At the risk of shameless self-promotion, I just published an article with this premise as a thought experiment. My conclusion was that no computer can ever deliver what the law needs: credibility because of empathetic reasoning.

Here is a link to the SSRN page where you can download the article:


Posted by: Ken Chestek | Dec 3, 2014 4:19:12 PM

Thanks, Matthew! I have a pretty solid feeling that advances in AI will lead to systematic changes in the ways that many laws are crafted and applied. (I suggest they will concretize, but I admit it's pretty speculative.) To say that there will be systematic changes, however, does not deny that many other forces will continue to be at play. So I absolutely agree that political will, social norms, and much more help explain why the law is not currently as concrete as it could be, and those forces are not disappearing. (Indeed, I'm told the force awakens: http://en.wikipedia.org/wiki/Star_Wars:_The_Force_Awakens.)

More to your example, it makes sense that, AI or not, we would want a little leeway in the rule or in the enforcement of the rule to account for equipment calibration. We may also add some slack simply because people are used to the traditional norm of discretionary enforcement of speeding laws. But I could certainly imagine the norm softening as calibration improves and as the police or the public have greater access to the speed data presented to the driver (if that happens). And when cars are fully autonomous, it's not clear why people would receive penalties at all for the speeds of their vehicles unless they can and do override the vehicle's default speed. Indeed, part of what motivates my comments is the view that speed regulation will start applying more to car/software manufacturers than to individual car occupants.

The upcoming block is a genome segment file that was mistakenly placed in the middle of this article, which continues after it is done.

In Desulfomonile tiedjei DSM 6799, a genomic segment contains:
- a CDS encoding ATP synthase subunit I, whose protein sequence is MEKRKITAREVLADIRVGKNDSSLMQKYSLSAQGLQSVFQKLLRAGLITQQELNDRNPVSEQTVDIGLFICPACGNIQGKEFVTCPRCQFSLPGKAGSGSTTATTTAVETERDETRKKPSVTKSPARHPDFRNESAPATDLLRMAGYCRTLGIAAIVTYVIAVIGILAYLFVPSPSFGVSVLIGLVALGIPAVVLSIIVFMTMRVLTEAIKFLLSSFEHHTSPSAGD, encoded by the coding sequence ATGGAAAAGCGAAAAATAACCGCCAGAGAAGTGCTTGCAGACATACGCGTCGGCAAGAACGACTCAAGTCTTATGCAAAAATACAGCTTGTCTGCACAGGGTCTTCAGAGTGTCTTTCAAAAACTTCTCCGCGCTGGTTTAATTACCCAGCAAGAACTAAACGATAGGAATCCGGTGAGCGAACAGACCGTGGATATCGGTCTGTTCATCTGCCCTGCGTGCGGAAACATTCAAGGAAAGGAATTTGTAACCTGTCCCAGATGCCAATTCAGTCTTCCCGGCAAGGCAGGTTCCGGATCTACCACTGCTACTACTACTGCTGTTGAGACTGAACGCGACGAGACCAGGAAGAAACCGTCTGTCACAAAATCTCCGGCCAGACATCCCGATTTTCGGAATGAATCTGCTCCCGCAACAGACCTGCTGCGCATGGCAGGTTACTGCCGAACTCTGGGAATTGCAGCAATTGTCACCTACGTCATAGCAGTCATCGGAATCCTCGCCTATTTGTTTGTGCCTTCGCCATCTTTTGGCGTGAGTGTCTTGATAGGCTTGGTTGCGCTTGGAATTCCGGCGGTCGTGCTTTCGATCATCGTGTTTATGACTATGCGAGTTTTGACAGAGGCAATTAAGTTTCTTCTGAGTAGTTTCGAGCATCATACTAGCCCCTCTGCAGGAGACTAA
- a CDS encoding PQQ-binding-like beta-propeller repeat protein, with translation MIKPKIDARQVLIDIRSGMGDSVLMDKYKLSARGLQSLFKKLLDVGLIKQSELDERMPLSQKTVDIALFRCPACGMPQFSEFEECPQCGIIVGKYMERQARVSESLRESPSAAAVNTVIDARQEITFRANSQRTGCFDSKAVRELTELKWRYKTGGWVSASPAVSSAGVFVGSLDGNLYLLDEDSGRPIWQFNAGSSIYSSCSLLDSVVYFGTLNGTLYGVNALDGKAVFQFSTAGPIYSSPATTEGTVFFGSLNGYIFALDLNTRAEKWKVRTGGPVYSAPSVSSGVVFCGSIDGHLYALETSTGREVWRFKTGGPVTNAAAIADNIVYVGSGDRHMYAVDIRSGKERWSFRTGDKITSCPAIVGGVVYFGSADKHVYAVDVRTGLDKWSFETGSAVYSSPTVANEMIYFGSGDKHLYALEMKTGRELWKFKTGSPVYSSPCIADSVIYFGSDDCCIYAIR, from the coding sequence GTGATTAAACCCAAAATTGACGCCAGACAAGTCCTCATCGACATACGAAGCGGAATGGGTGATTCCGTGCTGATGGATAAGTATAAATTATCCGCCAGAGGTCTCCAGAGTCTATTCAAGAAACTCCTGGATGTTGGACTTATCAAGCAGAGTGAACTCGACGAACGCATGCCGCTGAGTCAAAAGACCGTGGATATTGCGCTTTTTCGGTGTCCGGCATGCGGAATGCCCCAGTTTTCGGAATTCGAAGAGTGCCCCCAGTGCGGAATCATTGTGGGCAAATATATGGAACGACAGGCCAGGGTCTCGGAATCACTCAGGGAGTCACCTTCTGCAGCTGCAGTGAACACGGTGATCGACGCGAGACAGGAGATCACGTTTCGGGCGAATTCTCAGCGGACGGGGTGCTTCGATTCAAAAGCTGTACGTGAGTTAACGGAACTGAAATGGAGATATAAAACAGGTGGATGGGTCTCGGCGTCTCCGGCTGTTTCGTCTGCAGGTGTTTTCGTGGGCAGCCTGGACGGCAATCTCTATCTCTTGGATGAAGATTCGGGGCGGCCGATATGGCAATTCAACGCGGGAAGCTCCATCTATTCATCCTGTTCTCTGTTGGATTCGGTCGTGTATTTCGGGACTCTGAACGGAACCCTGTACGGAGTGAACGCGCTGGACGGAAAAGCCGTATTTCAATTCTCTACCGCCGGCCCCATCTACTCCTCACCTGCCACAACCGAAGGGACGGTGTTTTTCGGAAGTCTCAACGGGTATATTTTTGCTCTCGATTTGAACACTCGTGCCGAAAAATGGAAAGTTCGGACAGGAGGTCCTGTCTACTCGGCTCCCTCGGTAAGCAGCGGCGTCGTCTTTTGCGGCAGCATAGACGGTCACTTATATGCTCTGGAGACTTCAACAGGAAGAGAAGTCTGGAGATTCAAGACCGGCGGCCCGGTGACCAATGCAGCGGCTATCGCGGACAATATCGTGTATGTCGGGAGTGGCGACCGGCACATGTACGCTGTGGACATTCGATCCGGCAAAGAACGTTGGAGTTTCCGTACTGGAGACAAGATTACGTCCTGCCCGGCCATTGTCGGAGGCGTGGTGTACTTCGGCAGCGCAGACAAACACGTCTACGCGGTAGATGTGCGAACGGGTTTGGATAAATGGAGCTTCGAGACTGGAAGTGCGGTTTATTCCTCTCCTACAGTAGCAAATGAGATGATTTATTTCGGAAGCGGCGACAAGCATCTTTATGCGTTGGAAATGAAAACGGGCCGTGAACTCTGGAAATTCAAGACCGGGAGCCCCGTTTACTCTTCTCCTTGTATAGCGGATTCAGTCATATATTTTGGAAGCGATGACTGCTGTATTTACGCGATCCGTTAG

And let me repeat my thanks for your thoughtful comment.